What is Liability Insurance for Hunting Clubs?

While formalized hunting clubs and leases have been common throughout the southern United States for decades, this trend is slowly moving into less traditional regions such as the Midwest and Northeast. This trend, coupled with the fact that our society is becoming more litigious (sue happy), means that both landowners and hunters across the nation are being forced to seriously consider their legal liability while hunting.

These concerns are valid as both landowners and hunters assume some degree of legal risk. Common law principles provide the legal parameters regarding the rights and duties of landowners. Under common law, landowners have a duty to guests, those paying to hunt (leaseholders or clients) and, to a lesser degree, trespassers. Landowners have the duty to inspect their property, remove hidden dangers, keep the property in a reasonably safe condition, and take precautions to protect users from foreseeable danger.

Many states have recreational use statutes that attempt to limit the landowner’s liability exposure. However, most do not limit landowner liability exposure for:

  1. An intentional, willful, or malicious act or failure to guard against a dangerous condition, structure, or activity or
  2. Protect the landowner who charges a fee for recreational use of land. The amount of an "allowable" fee varies by state.

Legal representatives recommend the following to reduce landowner liability:

Over the past 10 years, liability insurance has become a standard hunting lease requirement. In many cases, private and corporate landowners actually require liability insurance before the hunting lease is finalized.

Although frequently required, this insurance is often misunderstood. Simply stated, liability insurance is designed to provide coverage for hunting clubs and their members for acts which they could be held legally responsible. Most of the insurance industry relies on a standard liability policy to provide landowners with hunting lease liability.

What is a General Liability Policy?

In most cases, a general liability (GL) policy is constructed based on a standard ISO (Insurance Services Office) form. This form provides the foundation for very broad liability protection for landowners and hunting clubs. Although it is considered a standard form the wording can be misleading. Unlike a normal property insurance policy that describes what is covered; the general liability policy explains what is not covered. Such policy construction leads to confusion and misunderstanding about the numerous coverage’s available under this GL form.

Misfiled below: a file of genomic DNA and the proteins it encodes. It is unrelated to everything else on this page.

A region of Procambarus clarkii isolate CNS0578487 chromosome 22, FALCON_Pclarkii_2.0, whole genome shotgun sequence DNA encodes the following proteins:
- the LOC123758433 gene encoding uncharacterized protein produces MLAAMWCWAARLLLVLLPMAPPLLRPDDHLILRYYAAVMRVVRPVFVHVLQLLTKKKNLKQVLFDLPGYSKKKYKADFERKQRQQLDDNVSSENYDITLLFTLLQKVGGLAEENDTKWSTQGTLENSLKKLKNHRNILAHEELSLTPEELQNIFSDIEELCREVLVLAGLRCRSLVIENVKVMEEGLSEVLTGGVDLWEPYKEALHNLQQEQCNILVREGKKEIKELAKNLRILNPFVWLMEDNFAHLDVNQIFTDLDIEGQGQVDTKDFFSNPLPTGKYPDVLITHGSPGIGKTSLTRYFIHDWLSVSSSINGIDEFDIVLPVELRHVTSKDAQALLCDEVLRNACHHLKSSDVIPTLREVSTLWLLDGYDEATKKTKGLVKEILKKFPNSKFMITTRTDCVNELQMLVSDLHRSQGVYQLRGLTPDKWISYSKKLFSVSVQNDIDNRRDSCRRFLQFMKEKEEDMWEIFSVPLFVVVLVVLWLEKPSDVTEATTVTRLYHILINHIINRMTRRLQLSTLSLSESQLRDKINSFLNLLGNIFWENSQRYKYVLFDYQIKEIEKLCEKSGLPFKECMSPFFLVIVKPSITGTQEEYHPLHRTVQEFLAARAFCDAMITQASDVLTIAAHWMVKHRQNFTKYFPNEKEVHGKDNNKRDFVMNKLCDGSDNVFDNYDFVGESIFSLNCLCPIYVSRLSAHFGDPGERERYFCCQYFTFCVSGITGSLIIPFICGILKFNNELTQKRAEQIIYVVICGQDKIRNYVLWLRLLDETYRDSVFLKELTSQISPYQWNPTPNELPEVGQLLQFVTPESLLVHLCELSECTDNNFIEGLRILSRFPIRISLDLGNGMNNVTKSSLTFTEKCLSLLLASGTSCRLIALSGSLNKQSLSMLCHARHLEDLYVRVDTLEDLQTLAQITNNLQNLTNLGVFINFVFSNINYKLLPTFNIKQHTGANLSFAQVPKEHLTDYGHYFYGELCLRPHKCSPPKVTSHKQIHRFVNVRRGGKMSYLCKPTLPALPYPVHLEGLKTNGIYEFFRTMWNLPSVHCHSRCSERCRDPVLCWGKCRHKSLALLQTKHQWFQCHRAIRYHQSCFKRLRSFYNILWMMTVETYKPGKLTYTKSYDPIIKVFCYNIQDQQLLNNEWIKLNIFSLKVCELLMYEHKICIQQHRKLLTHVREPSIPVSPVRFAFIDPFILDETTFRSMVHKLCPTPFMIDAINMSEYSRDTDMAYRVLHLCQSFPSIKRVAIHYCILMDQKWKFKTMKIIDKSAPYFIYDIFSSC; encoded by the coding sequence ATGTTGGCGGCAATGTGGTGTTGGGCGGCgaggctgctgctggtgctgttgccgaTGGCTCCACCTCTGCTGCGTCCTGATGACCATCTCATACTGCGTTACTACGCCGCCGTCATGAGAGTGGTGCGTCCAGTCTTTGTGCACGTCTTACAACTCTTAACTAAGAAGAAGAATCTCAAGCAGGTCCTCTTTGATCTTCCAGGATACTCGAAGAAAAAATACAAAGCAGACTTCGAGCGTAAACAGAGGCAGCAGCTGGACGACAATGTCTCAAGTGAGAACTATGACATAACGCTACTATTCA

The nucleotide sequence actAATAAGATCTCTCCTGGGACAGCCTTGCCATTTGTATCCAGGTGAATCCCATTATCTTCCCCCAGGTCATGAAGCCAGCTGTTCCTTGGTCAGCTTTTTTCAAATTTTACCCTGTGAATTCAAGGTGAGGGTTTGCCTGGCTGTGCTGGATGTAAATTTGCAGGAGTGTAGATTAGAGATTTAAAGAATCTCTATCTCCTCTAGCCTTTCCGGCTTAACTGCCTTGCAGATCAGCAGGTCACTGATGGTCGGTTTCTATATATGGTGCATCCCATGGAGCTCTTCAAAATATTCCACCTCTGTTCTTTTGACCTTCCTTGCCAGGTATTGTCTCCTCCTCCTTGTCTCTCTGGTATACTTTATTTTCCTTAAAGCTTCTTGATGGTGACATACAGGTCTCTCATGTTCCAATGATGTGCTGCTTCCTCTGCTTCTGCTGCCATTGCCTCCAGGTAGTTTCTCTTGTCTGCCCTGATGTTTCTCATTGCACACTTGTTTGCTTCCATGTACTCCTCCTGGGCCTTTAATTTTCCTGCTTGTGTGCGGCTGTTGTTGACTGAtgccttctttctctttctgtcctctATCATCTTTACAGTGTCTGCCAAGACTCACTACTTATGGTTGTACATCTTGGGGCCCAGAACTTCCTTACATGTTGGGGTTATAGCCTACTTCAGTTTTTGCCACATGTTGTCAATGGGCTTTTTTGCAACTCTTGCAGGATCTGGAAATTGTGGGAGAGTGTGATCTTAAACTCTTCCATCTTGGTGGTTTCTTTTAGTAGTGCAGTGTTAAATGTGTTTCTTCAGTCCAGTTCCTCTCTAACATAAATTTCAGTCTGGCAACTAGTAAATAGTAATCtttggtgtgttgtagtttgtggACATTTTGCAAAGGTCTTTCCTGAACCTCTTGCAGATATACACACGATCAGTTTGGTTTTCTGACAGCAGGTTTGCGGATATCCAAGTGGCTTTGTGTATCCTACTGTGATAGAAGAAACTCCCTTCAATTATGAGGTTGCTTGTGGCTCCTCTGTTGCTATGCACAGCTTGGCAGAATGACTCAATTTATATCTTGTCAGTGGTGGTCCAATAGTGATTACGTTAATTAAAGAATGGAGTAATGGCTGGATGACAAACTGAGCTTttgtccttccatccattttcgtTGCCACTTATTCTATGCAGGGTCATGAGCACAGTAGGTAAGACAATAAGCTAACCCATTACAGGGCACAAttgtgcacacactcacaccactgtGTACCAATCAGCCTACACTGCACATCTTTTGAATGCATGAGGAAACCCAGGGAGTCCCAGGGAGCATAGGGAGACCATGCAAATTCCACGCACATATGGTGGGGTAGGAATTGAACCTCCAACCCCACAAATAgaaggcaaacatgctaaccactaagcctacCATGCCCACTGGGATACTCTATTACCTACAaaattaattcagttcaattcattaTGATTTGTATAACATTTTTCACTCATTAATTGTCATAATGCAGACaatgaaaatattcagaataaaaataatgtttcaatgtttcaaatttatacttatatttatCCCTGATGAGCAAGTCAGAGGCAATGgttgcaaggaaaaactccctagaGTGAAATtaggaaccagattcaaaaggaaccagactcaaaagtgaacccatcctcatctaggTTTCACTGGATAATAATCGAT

The GL insuring policy agrees to pay for

“those sums that the insured becomes legally obligated to pay as damages because of bodily injury or property damage to which the insurance applies. We will have the right and duty to defend the insured against any suit seeking those damages...”

This is a very broad statement that could potentially provide liability protection to an insured for anything the entity is legally responsible for. Without exclusions this insuring agreement would be considered so broad that it would be either too expensive or unavailable in the market place. Thus, even though the GL form is very comprehensive it is shaped by what exclusions are present on the policy.

The standard GL exclusions are generally listed as:
“This insurance does not apply to” :

  • Expected or Intended liability
  • Contractual Liability Exclusion
  • Liquor Liability- if you are in the business
  • Workers Compensation
  • Employers Liability
  • Pollution
  • Aircraft, Auto and some types of Watercraft
  • Mobile Equipment- transportation or organized racing
  • War
  • Damage to your Property
  • Damage to your Product
  • Damage to your Work
  • Damage to Impaired Property
  • Recall of Product
  • Libel/Slander

This basic policy is then shaped for particular risks by adding exclusions or endorsements that alter the wording of the standard form. For landowners and hunting clubs, it is very important that wording be included for hunting activities and operations and no additional exclusions are added that limit the normal hunting club/timberland owner’s activities.

Elements of general liability insurance forms for landowners/hunting clubs should include:

  1. Member-to-member liability coverage for cross-member liability claims.
  2. Guest liability coverage to provide coverage to the club for acts of their guests.
  3. Landowners as additional insured have to provide landowners with coverage for acts of the hunting club.
  4. No exclusionary endorsements should be present for activities specific to timberland or hunting operations such as tree stands, ATVs, firearms, logging and lumbering, and/or fire.

Hunting club insurance is designed to lessen the risk associated with occurrences caused by a negligent act of the hunting club (or members and guests) and landowners. Clearly, all hunters and landowners should be aware of the risks they take by not having adequate liability insurance. It’s simply not worth risking all of your personal assets or your family’s security due to unfortunate accidents or acts of your hunting club members/guests.

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